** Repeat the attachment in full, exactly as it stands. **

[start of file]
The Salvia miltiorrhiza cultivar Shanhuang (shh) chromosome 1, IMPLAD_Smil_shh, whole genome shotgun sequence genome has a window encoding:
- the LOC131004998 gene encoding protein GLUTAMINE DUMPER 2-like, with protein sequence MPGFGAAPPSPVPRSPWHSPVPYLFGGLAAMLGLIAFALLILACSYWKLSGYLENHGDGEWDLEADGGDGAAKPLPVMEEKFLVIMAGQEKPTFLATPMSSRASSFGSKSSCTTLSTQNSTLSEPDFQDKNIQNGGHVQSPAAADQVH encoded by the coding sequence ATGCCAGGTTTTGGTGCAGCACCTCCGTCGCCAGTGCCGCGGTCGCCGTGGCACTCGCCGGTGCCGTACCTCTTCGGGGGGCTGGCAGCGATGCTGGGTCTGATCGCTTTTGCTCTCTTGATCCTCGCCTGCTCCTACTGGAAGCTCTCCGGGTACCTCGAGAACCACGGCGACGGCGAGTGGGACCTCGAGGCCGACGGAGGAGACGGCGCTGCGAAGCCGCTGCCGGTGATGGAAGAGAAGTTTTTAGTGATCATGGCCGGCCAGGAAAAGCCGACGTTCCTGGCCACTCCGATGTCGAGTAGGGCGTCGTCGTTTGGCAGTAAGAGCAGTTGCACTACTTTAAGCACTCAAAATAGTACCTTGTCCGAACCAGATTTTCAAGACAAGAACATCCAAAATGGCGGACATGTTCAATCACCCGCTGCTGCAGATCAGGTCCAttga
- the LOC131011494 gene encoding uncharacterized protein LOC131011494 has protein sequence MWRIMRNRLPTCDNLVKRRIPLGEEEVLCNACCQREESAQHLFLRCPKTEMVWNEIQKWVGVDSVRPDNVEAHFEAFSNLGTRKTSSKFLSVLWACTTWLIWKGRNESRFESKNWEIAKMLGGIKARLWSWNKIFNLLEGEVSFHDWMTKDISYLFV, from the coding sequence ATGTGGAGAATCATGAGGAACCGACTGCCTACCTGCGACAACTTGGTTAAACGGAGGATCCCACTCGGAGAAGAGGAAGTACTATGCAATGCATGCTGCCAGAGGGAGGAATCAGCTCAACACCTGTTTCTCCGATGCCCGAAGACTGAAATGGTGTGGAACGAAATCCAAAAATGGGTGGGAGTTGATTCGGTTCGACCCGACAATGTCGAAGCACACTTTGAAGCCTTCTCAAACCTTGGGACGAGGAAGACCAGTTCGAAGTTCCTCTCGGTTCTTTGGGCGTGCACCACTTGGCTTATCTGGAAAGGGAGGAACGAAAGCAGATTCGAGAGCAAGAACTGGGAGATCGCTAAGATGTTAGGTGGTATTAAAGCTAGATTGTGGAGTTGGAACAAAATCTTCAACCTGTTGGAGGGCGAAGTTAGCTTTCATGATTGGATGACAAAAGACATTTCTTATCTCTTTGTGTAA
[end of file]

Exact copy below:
The Salvia miltiorrhiza cultivar Shanhuang (shh) chromosome 1, IMPLAD_Smil_shh, whole genome shotgun sequence genome has a window encoding:
- the LOC131004998 gene encoding protein GLUTAMINE DUMPER 2-like, with protein sequence MPGFGAAPPSPVPRSPWHSPVPYLFGGLAAMLGLIAFALLILACSYWKLSGYLENHGDGEWDLEADGGDGAAKPLPVMEEKFLVIMAGQEKPTFLATPMSSRASSFGSKSSCTTLSTQNSTLSEPDFQDKNIQNGGHVQSPAAADQVH encoded by the coding sequence ATGCCAGGTTTTGGTGCAGCACCTCCGTCGCCAGTGCCGCGGTCGCCGTGGCACTCGCCGGTGCCGTACCTCTTCGGGGGGCTGGCAGCGATGCTGGGTCTGATCGCTTTTGCTCTCTTGATCCTCGCCTGCTCCTACTGGAAGCTCTCCGGGTACCTCGAGAACCACGGCGACGGCGAGTGGGACCTCGAGGCCGACGGAGGAGACGGCGCTGCGAAGCCGCTGCCGGTGATGGAAGAGAAGTTTTTAGTGATCATGGCCGGCCAGGAAAAGCCGACGTTCCTGGCCACTCCGATGTCGAGTAGGGCGTCGTCGTTTGGCAGTAAGAGCAGTTGCACTACTTTAAGCACTCAAAATAGTACCTTGTCCGAACCAGATTTTCAAGACAAGAACATCCAAAATGGCGGACATGTTCAATCACCCGCTGCTGCAGATCAGGTCCAttga
- the LOC131011494 gene encoding uncharacterized protein LOC131011494 has protein sequence MWRIMRNRLPTCDNLVKRRIPLGEEEVLCNACCQREESAQHLFLRCPKTEMVWNEIQKWVGVDSVRPDNVEAHFEAFSNLGTRKTSSKFLSVLWACTTWLIWKGRNESRFESKNWEIAKMLGGIKARLWSWNKIFNLLEGEVSFHDWMTKDISYLFV, from the coding sequence ATGTGGAGAATCATGAGGAACCGACTGCCTACCTGCGACAACTTGGTTAAACGGAGGATCCCACTCGGAGAAGAGGAAGTACTATGCAATGCATGCTGCCAGAGGGAGGAATCAGCTCAACACCTGTTTCTCCGATGCCCGAAGACTGAAATGGTGTGGAACGAAATCCAAAAATGGGTGGGAGTTGATTCGGTTCGACCCGACAATGTCGAAGCACACTTTGAAGCCTTCTCAAACCTTGGGACGAGGAAGACCAGTTCGAAGTTCCTCTCGGTTCTTTGGGCGTGCACCACTTGGCTTATCTGGAAAGGGAGGAACGAAAGCAGATTCGAGAGCAAGAACTGGGAGATCGCTAAGATGTTAGGTGGTATTAAAGCTAGATTGTGGAGTTGGAACAAAATCTTCAACCTGTTGGAGGGCGAAGTTAGCTTTCATGATTGGATGACAAAAGACATTTCTTATCTCTTTGTGTAA